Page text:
Cold Rush germinated in Jewett’s mind as he brainstormed a new ski event for Red Bull, since the company hadn’t had a major foray into skiing since Snowthrill in Valdez, AK in 2002. His original vision was a slopestyle course built in an open-pit mine, something that would encapsulate the evolution from mining industry to recreation industry that defined the people and the mountains of that part of British Columbia. Like many winter recreation destinations in North America that are now known for face shots and cliff drops, the area of British Columbia surrounding the Powder Highway was originally settled by gold miners drawn by the ore-rich geology. After the mining boom became a bust, ghost towns were resurrected by a new kind of pioneer. Chairlifts were constructed, tenures obtained, lodges built and a new industry rose on those depleted tailings.

Jewett followed the area’s roots and found himself at the foot of Red Mountain on a tour of the Le Roi mine, the impetus for the 1890 gold rush to Rossland, BC. He decided he had the perfect location to meld skiing’s history with its future: from gold rush to Cold Rush.

Each winter a large integral segment of the ski industry disappears to exotic destinations, not emerging until the following fall, their efforts unrecognized until movies, magazines and awards are released. Jewett saw a way to bring these talented skiers from diverse crews together to push each other in a competition format that the world could see (nearly) live. The goal would be twofold: progress the sport of skiing and create captivating media of the world’s best skiers. Cold Rush would be a contest for skiers that don’t compete.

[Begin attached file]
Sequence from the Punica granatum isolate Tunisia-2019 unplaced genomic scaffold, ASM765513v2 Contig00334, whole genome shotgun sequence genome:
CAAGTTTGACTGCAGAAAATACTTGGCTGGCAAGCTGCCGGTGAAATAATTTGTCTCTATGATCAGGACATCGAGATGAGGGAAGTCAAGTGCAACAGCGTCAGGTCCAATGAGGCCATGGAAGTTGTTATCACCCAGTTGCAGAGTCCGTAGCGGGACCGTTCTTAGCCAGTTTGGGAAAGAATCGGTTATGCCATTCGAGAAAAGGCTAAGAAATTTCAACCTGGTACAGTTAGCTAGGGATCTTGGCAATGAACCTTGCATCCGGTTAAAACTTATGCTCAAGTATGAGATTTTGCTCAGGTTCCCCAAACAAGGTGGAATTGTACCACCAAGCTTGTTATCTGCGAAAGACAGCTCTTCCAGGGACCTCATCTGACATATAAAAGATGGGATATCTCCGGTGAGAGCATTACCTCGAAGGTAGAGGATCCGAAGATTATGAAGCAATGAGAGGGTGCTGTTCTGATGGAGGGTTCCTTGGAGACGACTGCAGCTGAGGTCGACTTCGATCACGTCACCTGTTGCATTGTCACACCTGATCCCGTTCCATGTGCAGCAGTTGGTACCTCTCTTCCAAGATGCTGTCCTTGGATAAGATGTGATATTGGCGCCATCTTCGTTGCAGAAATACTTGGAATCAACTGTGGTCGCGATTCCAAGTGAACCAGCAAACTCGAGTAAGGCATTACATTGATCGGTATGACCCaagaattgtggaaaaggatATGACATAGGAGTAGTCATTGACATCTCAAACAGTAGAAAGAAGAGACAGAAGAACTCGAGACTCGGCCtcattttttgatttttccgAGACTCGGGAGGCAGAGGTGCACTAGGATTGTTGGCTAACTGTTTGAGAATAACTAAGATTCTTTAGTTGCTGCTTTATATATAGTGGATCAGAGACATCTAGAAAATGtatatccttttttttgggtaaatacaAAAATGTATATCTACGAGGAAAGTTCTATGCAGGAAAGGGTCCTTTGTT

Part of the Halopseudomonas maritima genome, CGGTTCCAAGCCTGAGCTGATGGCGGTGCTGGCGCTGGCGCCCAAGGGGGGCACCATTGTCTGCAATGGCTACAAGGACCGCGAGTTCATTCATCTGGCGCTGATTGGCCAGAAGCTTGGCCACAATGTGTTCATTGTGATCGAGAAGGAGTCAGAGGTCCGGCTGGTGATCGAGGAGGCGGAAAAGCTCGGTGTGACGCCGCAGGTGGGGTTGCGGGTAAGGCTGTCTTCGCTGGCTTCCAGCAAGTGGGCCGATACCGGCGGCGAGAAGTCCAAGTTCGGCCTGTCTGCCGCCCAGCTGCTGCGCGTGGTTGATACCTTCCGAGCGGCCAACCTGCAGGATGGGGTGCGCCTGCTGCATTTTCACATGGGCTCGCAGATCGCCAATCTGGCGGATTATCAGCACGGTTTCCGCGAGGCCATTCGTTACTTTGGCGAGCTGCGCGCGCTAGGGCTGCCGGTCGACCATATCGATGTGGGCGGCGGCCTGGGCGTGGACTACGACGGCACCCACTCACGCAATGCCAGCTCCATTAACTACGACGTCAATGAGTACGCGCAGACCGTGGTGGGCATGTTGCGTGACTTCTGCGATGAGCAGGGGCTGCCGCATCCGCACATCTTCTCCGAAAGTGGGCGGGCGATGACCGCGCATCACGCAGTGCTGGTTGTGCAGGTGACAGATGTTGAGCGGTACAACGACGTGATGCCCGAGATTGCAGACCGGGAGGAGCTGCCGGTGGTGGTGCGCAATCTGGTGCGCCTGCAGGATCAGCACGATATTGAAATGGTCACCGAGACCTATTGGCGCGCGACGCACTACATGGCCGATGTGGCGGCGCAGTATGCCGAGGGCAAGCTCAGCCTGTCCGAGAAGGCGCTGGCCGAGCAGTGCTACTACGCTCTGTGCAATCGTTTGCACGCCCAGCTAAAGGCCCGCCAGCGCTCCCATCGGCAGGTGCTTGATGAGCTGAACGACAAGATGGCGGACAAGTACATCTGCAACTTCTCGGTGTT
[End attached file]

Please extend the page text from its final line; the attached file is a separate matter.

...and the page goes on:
Tim Durtschi shot by Chip Kalback in Silverton, CO


“This comp was nothing like I’d ever done before,” says Leo Ahrens, a first time competitor in Cold Rush in Silverton, CO this year. “The closest thing I can relate it to is busting Wildcat laps at Alta with a huge crew of really good skiers. All of us are trying to throw down a little harder than the last person to go. If one person stomps a nasty trick then it just gets everyone else pumped to try something a little harder than before. There’s no pressure. No crowds. No judges to impress. Just your friends.”


Ahrens doesn’t yet have the recognition of a Sage or Pettit, but he has the well-rounded ski skills an event like Cold Rush demands. With its four-day format—a big-mountain day, a backcountry slopestyle day, a cliff day, and a swing day for weather—the event pulls skiers from all ends of the ski spectrum. It pushes almost everyone slightly out of their comfort zone while providing the opportunity to reveal their abilities to the world. No one better exhibits Cold Rush’s capacity to bring a lesser-known skier out of a backcountry shell than Dave Treadway.

“Treadway is as soulful as it gets,” says Jewett. “He skis for himself. He’s always been in the shadow of his brother in the media, but he charges hard, and he’s been a major presence every single year.”

618_paddygraham_elinasirparanta_varsfrance_0.jpgTreadway started out as a standby athlete in 2007 and has more than proved his worth staying in the top five each year of Cold Rush’s history, including a victory in 2008 and a second place in 2010.